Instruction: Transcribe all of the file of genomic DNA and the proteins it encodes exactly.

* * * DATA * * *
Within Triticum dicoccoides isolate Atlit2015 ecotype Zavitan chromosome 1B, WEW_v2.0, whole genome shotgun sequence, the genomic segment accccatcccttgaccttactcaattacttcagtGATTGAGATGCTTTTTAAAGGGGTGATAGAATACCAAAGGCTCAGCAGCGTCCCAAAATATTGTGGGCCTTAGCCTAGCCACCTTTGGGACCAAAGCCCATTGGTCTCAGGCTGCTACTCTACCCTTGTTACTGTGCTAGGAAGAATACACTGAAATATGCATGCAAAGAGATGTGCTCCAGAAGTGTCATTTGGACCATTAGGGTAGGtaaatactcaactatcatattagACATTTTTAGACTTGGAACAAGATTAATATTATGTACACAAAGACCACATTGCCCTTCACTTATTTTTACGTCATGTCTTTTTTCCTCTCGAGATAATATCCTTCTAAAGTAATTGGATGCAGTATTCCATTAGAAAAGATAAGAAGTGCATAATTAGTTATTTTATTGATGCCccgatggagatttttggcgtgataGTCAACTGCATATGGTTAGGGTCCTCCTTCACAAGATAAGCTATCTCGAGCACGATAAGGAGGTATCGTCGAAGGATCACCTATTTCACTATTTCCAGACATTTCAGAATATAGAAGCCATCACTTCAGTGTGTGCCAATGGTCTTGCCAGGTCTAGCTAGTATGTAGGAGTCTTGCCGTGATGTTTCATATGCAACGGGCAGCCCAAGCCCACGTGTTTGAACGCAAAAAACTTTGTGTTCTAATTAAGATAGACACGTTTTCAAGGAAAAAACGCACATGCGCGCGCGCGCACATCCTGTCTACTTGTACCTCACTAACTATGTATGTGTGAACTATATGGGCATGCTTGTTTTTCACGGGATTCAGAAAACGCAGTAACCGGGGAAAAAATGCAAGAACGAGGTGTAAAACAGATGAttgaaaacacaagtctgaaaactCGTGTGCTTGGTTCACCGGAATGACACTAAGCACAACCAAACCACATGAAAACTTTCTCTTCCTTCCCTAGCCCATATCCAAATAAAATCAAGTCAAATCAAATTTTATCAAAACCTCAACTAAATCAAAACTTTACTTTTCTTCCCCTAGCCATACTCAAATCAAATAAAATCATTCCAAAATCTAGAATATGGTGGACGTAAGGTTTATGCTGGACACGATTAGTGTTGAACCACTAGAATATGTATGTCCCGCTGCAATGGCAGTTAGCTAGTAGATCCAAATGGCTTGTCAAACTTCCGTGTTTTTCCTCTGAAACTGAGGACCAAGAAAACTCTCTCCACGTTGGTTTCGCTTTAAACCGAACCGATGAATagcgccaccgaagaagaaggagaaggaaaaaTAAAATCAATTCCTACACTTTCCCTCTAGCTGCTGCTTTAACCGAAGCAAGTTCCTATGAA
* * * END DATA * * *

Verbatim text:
Within Triticum dicoccoides isolate Atlit2015 ecotype Zavitan chromosome 1B, WEW_v2.0, whole genome shotgun sequence, the genomic segment accccatcccttgaccttactcaattacttcagtGATTGAGATGCTTTTTAAAGGGGTGATAGAATACCAAAGGCTCAGCAGCGTCCCAAAATATTGTGGGCCTTAGCCTAGCCACCTTTGGGACCAAAGCCCATTGGTCTCAGGCTGCTACTCTACCCTTGTTACTGTGCTAGGAAGAATACACTGAAATATGCATGCAAAGAGATGTGCTCCAGAAGTGTCATTTGGACCATTAGGGTAGGtaaatactcaactatcatattagACATTTTTAGACTTGGAACAAGATTAATATTATGTACACAAAGACCACATTGCCCTTCACTTATTTTTACGTCATGTCTTTTTTCCTCTCGAGATAATATCCTTCTAAAGTAATTGGATGCAGTATTCCATTAGAAAAGATAAGAAGTGCATAATTAGTTATTTTATTGATGCCccgatggagatttttggcgtgataGTCAACTGCATATGGTTAGGGTCCTCCTTCACAAGATAAGCTATCTCGAGCACGATAAGGAGGTATCGTCGAAGGATCACCTATTTCACTATTTCCAGACATTTCAGAATATAGAAGCCATCACTTCAGTGTGTGCCAATGGTCTTGCCAGGTCTAGCTAGTATGTAGGAGTCTTGCCGTGATGTTTCATATGCAACGGGCAGCCCAAGCCCACGTGTTTGAACGCAAAAAACTTTGTGTTCTAATTAAGATAGACACGTTTTCAAGGAAAAAACGCACATGCGCGCGCGCGCACATCCTGTCTACTTGTACCTCACTAACTATGTATGTGTGAACTATATGGGCATGCTTGTTTTTCACGGGATTCAGAAAACGCAGTAACCGGGGAAAAAATGCAAGAACGAGGTGTAAAACAGATGAttgaaaacacaagtctgaaaactCGTGTGCTTGGTTCACCGGAATGACACTAAGCACAACCAAACCACATGAAAACTTTCTCTTCCTTCCCTAGCCCATATCCAAATAAAATCAAGTCAAATCAAATTTTATCAAAACCTCAACTAAATCAAAACTTTACTTTTCTTCCCCTAGCCATACTCAAATCAAATAAAATCATTCCAAAATCTAGAATATGGTGGACGTAAGGTTTATGCTGGACACGATTAGTGTTGAACCACTAGAATATGTATGTCCCGCTGCAATGGCAGTTAGCTAGTAGATCCAAATGGCTTGTCAAACTTCCGTGTTTTTCCTCTGAAACTGAGGACCAAGAAAACTCTCTCCACGTTGGTTTCGCTTTAAACCGAACCGATGAATagcgccaccgaagaagaaggagaaggaaaaaTAAAATCAATTCCTACACTTTCCCTCTAGCTGCTGCTTTAACCGAAGCAAGTTCCTATGAA